In other words, the encoding of trees to tuples by the Prüfer code is reversible, thus the mapping is injective (1-1). To see it is also surjective, we need to show that for every possible ${\displaystyle (v_{1},v_{2},\ldots ,v_{n-2})\in \{1,2,\ldots ,n\}^{n-2}}$, the above decoder recovers a tree from it.

It is easy to see that the decoder always returns a graph of ${\displaystyle n-1}$ edges on the ${\displaystyle n}$ vertices. The only thing remaining to verify is that the returned graph has no cycle in it, which can be easily proved by a timeline argument (left as an exercise).

### Bijection proof of Cayley's formula

Therefore, the Prüfer code establishes a bijection between the set of trees on ${\displaystyle n}$ distinct vertices and the tuples from ${\displaystyle \{1,2,\ldots ,n\}^{n-2}}$. This proves Cayley's formula.

## Kirchhoff's Matrix-Tree Theorem

Given an undirected graph ${\displaystyle G([n],E)}$, the adjacency matrix ${\displaystyle A}$ of graph ${\displaystyle G}$ is an ${\displaystyle n\times n}$ matrix such that

${\displaystyle A(i,j)={\begin{cases}1&\{i,j\}\in E,\\0&\{i,j\}\not \in E.\end{cases}}}$

### Graph Laplacian

Let ${\displaystyle D}$ be a ${\displaystyle n\times n}$ diagonal matrix such that

${\displaystyle D(i,j)={\begin{cases}{\text{deg}}(i)&i=j,\\0&i\neq j,\end{cases}}}$

where ${\displaystyle {\text{deg}}(i)}$ denotes the degree of vertex ${\displaystyle i}$.

The Laplacian matrix ${\displaystyle L}$ of graph ${\displaystyle G}$ is defined as ${\displaystyle L=D-A}$, that is,

${\displaystyle L(i,j)={\begin{cases}{\text{deg}}(i)&i=j,\\-1&i\neq j{\text{ and }}\{i,j\}\in E,\\0&{\text{otherwise}}.\end{cases}}}$

Suppose ${\displaystyle G([n],E)}$ has ${\displaystyle m}$ edges. The incidence matrix ${\displaystyle B}$ of graph ${\displaystyle G}$ is an ${\displaystyle n\times m}$ matrix such that

${\displaystyle \forall i\in [n],\forall e\in E,\quad B(i,e)={\begin{cases}1&e=\{i,j\}{\text{ and }}ij,\\0&{\text{otherwise}}.\end{cases}}}$

The following proposition is easy to verify.

 Proposition ${\displaystyle L=BB^{T}}$.
Proof.
 For any ${\displaystyle i,j\in [n]}$, we have ${\displaystyle (BB^{T})(i,j)=\sum _{e\in E}B(i,e)B^{T}(e,j)=\sum _{e\in E}B(i,e)B(j,e)}$. It is easy to verify that ${\displaystyle \sum _{e\in E}B(i,e)B(j,e)={\begin{cases}{\text{deg}}(i)&i=j,\\-1&i\neq j{\text{ and }}\{i,j\}\in E,\\0&{\text{otherwise}},\end{cases}}}$ which is equal to the definition of ${\displaystyle L}$.
${\displaystyle \square }$

### The Matrix-tree Theorem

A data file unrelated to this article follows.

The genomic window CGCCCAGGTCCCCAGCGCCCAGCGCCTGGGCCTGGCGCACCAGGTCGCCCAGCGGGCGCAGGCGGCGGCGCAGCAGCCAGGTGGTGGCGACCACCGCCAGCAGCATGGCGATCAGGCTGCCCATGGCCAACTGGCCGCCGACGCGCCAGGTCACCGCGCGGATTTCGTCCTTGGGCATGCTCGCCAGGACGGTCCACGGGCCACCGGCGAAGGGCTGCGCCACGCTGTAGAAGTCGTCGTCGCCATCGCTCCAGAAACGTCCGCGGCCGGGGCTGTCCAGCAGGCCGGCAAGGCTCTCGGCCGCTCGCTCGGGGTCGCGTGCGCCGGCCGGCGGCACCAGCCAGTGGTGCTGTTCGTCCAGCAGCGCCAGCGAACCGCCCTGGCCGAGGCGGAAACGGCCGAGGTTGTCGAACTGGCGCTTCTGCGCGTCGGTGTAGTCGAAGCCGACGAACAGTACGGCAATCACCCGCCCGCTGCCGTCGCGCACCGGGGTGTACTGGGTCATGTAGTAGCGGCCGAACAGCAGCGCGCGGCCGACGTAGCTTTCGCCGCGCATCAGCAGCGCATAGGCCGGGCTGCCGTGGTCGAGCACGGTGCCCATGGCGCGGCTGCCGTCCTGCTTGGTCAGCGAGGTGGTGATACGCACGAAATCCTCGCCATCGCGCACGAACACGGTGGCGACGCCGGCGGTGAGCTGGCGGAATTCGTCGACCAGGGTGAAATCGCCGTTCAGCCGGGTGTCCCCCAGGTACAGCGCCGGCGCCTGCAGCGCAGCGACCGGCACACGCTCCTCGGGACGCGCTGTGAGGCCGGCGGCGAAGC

The matrix-tree theorem of Kirchhoff states a striking fact: The number of spanning trees in any connected graph can be computed as the determinant of some appropriate graph matrix.

 Kirchhoff's Matrix-Tree Theorem For any connected graph ${\displaystyle G}$ of ${\displaystyle n}$ vertices, the number of spanning trees in ${\displaystyle G}$ is ${\displaystyle \det(L_{i,i})\,}$ for all ${\displaystyle i\in [n]}$, where ${\displaystyle L_{i,i}\,}$ is the ${\displaystyle (n-1)\times (n-1)}$ matrix resulting from the Laplacian matrix ${\displaystyle L}$ of graph ${\displaystyle G}$ by deleting the ${\displaystyle i}$-th row and the ${\displaystyle i}$-th column.

The determinant can be computed as fast as matrix multiplication, thus is quite efficient, especially when compared to our task: counting the number of subgraphs satisfying certain nontrivial global constraint (e.g. spanning tree). Such efficient algorithm is rarely seen for counting problems, which are usually #P-hard to compute (e.g. number of matchings in a graph).

The key to prove the matrix-tree theorem is the Cauchy-Binet theorem in linear algebra, whose proof is beyond the scope of this class.

 Cauchy-Binet Theorem Let ${\displaystyle A}$ and ${\displaystyle B}$ be, respectively, ${\displaystyle n\times m}$ and ${\displaystyle m\times n}$ matrix. For any ${\displaystyle S\subseteq [m]}$ of size ${\displaystyle n}$, let ${\displaystyle A_{[n],S}}$ and ${\displaystyle B_{S,[n]}}$ denote, respectively, the ${\displaystyle n\times n}$ submatrices of ${\displaystyle A}$ and ${\displaystyle B}$, consisting of the columns of ${\displaystyle A}$, or the rows of ${\displaystyle B}$, indexed by elements of ${\displaystyle S}$. Then ${\displaystyle \det(AB)=\sum _{S\in {[m] \choose n}}\det(A_{[n],S})\det(B_{S,[n]}).}$

Let ${\displaystyle B}$ be the incidence matrix of graph ${\displaystyle G}$. Fix any vertex ${\displaystyle i}$, let ${\displaystyle C}$ be the ${\displaystyle (n-1)\times m}$ matrix resulting from ${\displaystyle B}$ by deleting the ${\displaystyle i}$-th row.